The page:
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Chipotle Warns Climate Change Could Cut Guacamole From Its Menu
Chipotle has issued the following warning to investors: Extreme weather events “associated with global climate change” might eventually affect the availability of some ingredients that go into burrito toppings, like its signature guacamole.
“In the event of cost increases with respect to one or more of our raw ingredients, we may choose to temporarily suspend serving menu items, such as guacamole or one or more of our salsas, rather than paying the increased cost for the ingredients,” the popular chain said in its annual report released last month.
Chipotle continued saying it recognizes the impact its restaurants and its customers would experience if it decided to increase the price of or suspend a menu item, but the factors leading to such decisions are sometimes out of the company's control:
"Our profitability depends in part on our ability to anticipate and react to changes in food and supply costs. Like all restaurant companies, we are susceptible to increases in food costs as a result of factors beyond our control ... The cost of many basic foods for humans and animals, including corn, wheat, rice and cooking oils, has increased markedly in some years, resulting in upward pricing pressures on almost all of our raw ingredients including chicken, beef, tortillas and rice, increasing our food costs. Food prices for a number of our key ingredients escalated markedly at various points during 2013 and we expect that there will be additional pricing pressures on some of those ingredients, including avocados, beef, dairy and chicken during 2014."
To put things in perspective, the avocado operation at Chipotle, for instance, is gargantuan.
On average, the company mashes up 97,000 pounds of avocado every day to make its "guac"—which adds up to nearly 40 million pounds of avocados on an annual basis, according to the company's website.
While the avocado industry is relatively stable for the time being, scientists anticipating drier conditions due to climate change predict California's crops will be severely impacted.
Chipotle cited a Lawrence Livermore National Laboratory study, for instance, that predicts hotter temps will cause a 40 percent drop in the Golden State's avocado output over the next 32 years.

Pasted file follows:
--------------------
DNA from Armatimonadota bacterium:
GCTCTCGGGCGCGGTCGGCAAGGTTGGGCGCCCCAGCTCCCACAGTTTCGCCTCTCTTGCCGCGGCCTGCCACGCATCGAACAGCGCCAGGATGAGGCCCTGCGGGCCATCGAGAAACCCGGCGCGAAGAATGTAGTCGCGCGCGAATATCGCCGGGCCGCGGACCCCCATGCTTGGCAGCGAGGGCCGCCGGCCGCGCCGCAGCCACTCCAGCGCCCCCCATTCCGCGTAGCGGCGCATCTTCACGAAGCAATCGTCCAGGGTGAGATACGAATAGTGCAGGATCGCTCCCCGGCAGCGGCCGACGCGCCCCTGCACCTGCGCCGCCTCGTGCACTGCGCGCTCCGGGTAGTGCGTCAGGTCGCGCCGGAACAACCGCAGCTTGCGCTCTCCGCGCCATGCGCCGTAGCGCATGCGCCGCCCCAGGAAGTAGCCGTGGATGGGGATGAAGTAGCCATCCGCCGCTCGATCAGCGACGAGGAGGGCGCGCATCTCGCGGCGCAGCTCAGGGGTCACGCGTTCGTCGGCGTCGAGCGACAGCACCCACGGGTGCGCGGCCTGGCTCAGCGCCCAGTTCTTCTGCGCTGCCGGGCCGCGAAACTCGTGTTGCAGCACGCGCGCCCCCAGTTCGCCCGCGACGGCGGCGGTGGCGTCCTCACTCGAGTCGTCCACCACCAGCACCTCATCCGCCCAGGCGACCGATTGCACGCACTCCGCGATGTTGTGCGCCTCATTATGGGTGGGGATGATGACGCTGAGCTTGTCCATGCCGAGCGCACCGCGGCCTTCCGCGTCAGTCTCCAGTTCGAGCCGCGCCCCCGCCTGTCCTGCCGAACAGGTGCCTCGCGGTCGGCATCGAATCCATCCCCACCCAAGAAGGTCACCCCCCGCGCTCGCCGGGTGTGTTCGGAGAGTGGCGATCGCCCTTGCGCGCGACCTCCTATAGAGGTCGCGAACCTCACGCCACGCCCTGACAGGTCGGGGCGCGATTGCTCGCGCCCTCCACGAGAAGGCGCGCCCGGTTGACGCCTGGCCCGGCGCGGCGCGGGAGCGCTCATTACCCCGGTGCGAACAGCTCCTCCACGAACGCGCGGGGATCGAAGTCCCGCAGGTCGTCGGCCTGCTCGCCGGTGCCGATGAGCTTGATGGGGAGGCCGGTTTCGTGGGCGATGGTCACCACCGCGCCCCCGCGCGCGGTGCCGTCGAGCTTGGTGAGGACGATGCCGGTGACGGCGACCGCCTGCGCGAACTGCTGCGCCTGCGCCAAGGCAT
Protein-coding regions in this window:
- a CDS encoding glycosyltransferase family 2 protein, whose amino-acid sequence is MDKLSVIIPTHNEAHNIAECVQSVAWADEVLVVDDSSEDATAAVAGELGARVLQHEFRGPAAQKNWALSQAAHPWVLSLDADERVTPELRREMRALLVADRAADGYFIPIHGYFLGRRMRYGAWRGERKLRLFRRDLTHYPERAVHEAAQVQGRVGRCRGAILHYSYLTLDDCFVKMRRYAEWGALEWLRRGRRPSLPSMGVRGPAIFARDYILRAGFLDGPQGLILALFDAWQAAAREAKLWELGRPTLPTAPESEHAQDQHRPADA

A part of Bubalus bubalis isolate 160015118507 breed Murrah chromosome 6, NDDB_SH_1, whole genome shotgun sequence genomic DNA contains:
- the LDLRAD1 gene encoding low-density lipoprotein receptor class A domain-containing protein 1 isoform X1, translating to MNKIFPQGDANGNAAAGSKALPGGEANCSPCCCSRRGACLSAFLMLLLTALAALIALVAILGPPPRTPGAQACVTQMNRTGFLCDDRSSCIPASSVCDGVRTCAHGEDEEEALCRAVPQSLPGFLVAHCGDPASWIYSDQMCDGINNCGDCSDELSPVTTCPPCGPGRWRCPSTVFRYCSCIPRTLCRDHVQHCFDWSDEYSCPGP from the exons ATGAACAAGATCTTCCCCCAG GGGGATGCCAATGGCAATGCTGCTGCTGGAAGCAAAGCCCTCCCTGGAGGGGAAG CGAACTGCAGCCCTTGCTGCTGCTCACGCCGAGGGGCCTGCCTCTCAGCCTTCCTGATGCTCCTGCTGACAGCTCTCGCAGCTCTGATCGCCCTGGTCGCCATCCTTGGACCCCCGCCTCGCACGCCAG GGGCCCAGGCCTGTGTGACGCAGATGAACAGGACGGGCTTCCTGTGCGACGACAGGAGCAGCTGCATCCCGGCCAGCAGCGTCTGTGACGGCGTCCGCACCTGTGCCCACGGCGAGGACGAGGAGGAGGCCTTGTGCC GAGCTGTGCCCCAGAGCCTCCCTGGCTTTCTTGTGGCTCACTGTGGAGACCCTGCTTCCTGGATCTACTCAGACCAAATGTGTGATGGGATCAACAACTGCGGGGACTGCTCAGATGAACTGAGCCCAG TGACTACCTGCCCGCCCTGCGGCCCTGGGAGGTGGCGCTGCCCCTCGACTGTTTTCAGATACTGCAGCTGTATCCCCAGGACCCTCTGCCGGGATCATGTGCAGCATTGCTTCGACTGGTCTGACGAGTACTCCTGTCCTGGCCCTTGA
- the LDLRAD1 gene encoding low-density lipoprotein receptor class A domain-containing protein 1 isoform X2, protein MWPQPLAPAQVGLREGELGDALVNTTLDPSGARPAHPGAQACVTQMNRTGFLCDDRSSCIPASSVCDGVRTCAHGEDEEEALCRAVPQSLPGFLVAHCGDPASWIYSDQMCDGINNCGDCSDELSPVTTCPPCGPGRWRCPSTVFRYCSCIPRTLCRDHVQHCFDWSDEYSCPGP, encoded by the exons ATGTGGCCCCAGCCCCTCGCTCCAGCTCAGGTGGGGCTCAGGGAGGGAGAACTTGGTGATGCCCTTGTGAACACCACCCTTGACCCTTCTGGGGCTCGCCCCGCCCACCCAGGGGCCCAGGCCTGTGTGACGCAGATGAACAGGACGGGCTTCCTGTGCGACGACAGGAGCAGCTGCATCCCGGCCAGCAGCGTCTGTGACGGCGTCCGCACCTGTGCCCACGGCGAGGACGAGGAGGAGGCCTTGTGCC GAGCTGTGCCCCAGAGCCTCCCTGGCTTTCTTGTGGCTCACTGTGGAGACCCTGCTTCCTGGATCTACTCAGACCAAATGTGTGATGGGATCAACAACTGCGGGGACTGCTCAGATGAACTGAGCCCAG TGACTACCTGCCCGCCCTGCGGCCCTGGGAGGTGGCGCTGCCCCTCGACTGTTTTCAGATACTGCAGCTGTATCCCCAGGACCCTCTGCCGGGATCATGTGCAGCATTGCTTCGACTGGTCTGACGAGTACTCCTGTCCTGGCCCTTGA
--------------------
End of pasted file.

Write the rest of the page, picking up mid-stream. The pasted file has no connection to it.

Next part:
Since Chipotle has a commitment to using local produce grown on farms within 350 miles of a given restaurant, it's likely that California locations are the ones at highest risk of experiencing climate change drought effects.
Moreover, Chipotle, along with companies that share its vision of selecting ingredients best fit for patrons, the environment and farmers, could see their ethical business model collapse under the weight of climate change.
Visit EcoWatch’s FOOD page for more related news on this topic.
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As a growing number of states move to pass laws that would criminalize pipeline protests and hit demonstrators with years in prison, an audio recording obtained by The Intercept showed a representative of a powerful oil and gas lobbying group bragging about the industry's success in crafting anti-protest legislation behind closed doors.
Speaking during a conference in Washington, DC in June, Derrick Morgan, senior vice president for federal and regulatory affairs at the American Fuel & Petrochemical Manufacturers (AFPM), touted "model legislation" that states across the nation have passed in recent months.
AFPM represents a number of major fossil fuel giants, including Chevron, Koch Industries and ExxonMobil.
"We've seen a lot of success at the state level, particularly starting with Oklahoma in 2017," said Morgan, citing Dakota Access Pipeline protests as the motivation behind the aggressive lobbying effort. "We're up to nine states that have passed laws that are substantially close to the model policy that you have in your packet."
Big Oil is now using its political power to try and criminalize protests of oil & gas infrastructure.— Friends of the Earth (@foe_us) August 19, 2019
"This legislation has potential to punish public participation and mischaracterize advocacy protected by the First Amendment."https://t.co/bmiHjONEhy
The audio recording comes just months after Texas Gov. Greg Abbott signed into law legislation that would punish anti-pipeline demonstrators with up to 10 years in prison, a move environmentalists condemned as a flagrant attack on free expression.
"Big Oil is hijacking our legislative system," Dallas Goldtooth of the Indigenous Environmental Network said after the Texas Senate passed the bill in May.
As The Intercept's Lee Fang reported Monday, the model legislation Morgan cited in his remarks "has been introduced in various forms in 22 states and passed in ... Texas, Louisiana, Oklahoma, Tennessee, Missouri, Indiana, Iowa, South Dakota, and North Dakota."
"The AFPM lobbyist also boasted that the template legislation has enjoyed bipartisan support," according to Fang. "In Louisiana, Democratic Gov. John Bel Edwards signed the version of the bill there, which is being challenged by the Center for Constitutional Rights. Even in Illinois, Morgan noted, 'We almost got that across the finish line in a very Democratic-dominated legislature.' The bill did not pass as it got pushed aside over time constraints at the end of the legislative session."
Many of the state bills restricting the right to protest have been "drafted by companies and passed through groups like ALEC, the secretive group of corporate lobbyists trying to rewrite state laws to benefit corporations over people." @greenpeaceusa https://t.co/ZxpTjWdrwT— Stand Up To ALEC (@StandUpToALEC) May 6, 2019
Reposted with permission from our media associate Common Dreams.